Quality of Light: Varying the softness and hardness of a strobe’s light is done with lighting modifiers. These umbrellas, softboxes, beauty dishes, scrims, reflectors, and subtraction panels each shape and control light differently, resulting in a variety of lighting effects. From simple to complex, inexpensive to expensive, modifiers are the go-to tools for creating different qualities of light. Generally, the larger the modifier, and the closer it is to what you’re photographing, the softer the resulting quality of light. Conversely, the smaller and further away a modifier is from the subject matter, the harder the quality of light created.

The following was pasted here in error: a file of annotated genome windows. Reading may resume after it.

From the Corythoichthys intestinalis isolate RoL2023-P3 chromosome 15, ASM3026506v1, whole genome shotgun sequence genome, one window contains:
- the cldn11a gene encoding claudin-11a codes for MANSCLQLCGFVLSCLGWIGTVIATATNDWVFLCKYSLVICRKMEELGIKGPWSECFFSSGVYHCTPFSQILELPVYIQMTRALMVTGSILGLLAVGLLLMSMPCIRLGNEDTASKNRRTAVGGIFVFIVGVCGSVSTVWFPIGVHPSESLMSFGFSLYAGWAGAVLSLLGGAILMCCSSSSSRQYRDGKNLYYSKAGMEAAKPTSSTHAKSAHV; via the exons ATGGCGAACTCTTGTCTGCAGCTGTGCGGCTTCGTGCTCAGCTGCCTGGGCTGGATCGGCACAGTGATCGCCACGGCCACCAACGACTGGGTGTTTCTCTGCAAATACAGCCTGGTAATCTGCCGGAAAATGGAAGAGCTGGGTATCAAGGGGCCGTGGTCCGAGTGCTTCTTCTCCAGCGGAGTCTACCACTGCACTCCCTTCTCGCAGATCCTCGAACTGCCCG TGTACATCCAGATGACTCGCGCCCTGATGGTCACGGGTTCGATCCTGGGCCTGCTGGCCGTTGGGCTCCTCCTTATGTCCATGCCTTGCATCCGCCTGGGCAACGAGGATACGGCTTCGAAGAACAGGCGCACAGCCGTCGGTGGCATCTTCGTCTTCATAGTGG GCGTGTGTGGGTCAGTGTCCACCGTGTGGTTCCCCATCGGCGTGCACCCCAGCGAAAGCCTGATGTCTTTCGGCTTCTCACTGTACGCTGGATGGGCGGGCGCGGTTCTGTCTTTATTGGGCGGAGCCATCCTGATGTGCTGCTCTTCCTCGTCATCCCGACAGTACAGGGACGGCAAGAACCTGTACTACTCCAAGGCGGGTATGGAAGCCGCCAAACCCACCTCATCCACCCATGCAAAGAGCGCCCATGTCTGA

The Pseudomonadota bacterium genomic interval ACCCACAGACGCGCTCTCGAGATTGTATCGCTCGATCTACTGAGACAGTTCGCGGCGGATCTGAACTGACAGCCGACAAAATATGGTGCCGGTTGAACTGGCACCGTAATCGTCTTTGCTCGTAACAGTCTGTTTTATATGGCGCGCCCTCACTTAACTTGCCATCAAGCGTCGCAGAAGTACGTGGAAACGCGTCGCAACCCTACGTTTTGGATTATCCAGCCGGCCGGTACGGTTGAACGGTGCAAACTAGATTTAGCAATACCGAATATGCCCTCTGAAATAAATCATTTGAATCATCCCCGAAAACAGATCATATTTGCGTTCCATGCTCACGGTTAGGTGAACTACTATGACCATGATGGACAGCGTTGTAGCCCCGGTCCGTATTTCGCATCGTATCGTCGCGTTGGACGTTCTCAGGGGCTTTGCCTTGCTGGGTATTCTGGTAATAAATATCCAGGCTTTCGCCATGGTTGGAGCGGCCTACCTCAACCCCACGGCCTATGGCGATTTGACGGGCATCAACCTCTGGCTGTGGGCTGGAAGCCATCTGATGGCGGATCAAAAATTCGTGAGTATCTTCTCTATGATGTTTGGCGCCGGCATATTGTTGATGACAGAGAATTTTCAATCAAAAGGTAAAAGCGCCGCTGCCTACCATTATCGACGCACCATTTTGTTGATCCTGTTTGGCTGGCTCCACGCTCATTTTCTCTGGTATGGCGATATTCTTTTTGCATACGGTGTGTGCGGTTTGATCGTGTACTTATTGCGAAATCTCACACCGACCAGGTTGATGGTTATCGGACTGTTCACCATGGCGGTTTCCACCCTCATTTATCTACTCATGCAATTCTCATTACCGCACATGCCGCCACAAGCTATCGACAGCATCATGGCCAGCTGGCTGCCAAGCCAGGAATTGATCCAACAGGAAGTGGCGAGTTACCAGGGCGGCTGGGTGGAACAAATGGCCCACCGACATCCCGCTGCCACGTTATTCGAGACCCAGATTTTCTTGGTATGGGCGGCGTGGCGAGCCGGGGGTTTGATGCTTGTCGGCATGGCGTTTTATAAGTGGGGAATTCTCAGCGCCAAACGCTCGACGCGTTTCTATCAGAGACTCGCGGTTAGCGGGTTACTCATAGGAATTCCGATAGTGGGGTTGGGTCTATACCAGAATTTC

Note: Soft light is defined by slow transitions between shadows and highlights; while hard light is the opposite, with rapid transitions between shadows and highlights. 

Other factors determining quality of light include the interior finish of the modifier being used: For a low-contrast effect, choose a white interior, and for a high-contrast lighting effect, opt for silver. The orientation of the strobe in relationship to the modifier also plays a role. For example, modifiers that orient the flash facing away from the subject produce a softer quality light, while modifiers with the flash facing the subject produce a brighter and potentially harder light. Lastly, the amount of diffusion a particular modifier has will impact the softness or hardness of the light. Therefore, modifiers with a double layer of diffusion fabric and a strobe facing away from the subject will create a softer quality of light.